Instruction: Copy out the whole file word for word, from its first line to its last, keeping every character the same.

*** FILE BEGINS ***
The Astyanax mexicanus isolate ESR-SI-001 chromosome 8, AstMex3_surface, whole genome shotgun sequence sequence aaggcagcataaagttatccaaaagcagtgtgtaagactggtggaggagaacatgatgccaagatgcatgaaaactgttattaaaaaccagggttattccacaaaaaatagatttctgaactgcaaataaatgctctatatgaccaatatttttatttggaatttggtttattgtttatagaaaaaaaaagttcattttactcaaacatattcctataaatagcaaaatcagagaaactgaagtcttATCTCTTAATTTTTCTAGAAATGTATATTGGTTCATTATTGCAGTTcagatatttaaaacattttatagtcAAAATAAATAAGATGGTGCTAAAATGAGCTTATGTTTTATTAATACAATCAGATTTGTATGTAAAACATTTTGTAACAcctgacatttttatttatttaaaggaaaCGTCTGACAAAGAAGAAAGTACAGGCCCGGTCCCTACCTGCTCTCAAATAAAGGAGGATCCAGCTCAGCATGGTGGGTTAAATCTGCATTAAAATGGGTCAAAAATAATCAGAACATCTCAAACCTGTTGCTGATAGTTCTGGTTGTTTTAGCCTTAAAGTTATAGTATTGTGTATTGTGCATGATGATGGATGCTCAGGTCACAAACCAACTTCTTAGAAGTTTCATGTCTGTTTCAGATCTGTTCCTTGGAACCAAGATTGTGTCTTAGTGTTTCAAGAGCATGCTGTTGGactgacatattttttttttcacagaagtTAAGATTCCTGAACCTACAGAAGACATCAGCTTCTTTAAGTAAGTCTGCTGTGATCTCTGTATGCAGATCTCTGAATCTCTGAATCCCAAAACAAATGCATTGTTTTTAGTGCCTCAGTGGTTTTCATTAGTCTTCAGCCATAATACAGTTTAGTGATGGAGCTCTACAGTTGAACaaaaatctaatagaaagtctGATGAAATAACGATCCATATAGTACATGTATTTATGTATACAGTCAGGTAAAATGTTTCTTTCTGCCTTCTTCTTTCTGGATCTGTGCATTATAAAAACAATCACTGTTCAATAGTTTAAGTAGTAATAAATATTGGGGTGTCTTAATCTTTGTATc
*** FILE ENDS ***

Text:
The Astyanax mexicanus isolate ESR-SI-001 chromosome 8, AstMex3_surface, whole genome shotgun sequence sequence aaggcagcataaagttatccaaaagcagtgtgtaagactggtggaggagaacatgatgccaagatgcatgaaaactgttattaaaaaccagggttattccacaaaaaatagatttctgaactgcaaataaatgctctatatgaccaatatttttatttggaatttggtttattgtttatagaaaaaaaaagttcattttactcaaacatattcctataaatagcaaaatcagagaaactgaagtcttATCTCTTAATTTTTCTAGAAATGTATATTGGTTCATTATTGCAGTTcagatatttaaaacattttatagtcAAAATAAATAAGATGGTGCTAAAATGAGCTTATGTTTTATTAATACAATCAGATTTGTATGTAAAACATTTTGTAACAcctgacatttttatttatttaaaggaaaCGTCTGACAAAGAAGAAAGTACAGGCCCGGTCCCTACCTGCTCTCAAATAAAGGAGGATCCAGCTCAGCATGGTGGGTTAAATCTGCATTAAAATGGGTCAAAAATAATCAGAACATCTCAAACCTGTTGCTGATAGTTCTGGTTGTTTTAGCCTTAAAGTTATAGTATTGTGTATTGTGCATGATGATGGATGCTCAGGTCACAAACCAACTTCTTAGAAGTTTCATGTCTGTTTCAGATCTGTTCCTTGGAACCAAGATTGTGTCTTAGTGTTTCAAGAGCATGCTGTTGGactgacatattttttttttcacagaagtTAAGATTCCTGAACCTACAGAAGACATCAGCTTCTTTAAGTAAGTCTGCTGTGATCTCTGTATGCAGATCTCTGAATCTCTGAATCCCAAAACAAATGCATTGTTTTTAGTGCCTCAGTGGTTTTCATTAGTCTTCAGCCATAATACAGTTTAGTGATGGAGCTCTACAGTTGAACaaaaatctaatagaaagtctGATGAAATAACGATCCATATAGTACATGTATTTATGTATACAGTCAGGTAAAATGTTTCTTTCTGCCTTCTTCTTTCTGGATCTGTGCATTATAAAAACAATCACTGTTCAATAGTTTAAGTAGTAATAAATATTGGGGTGTCTTAATCTTTGTATc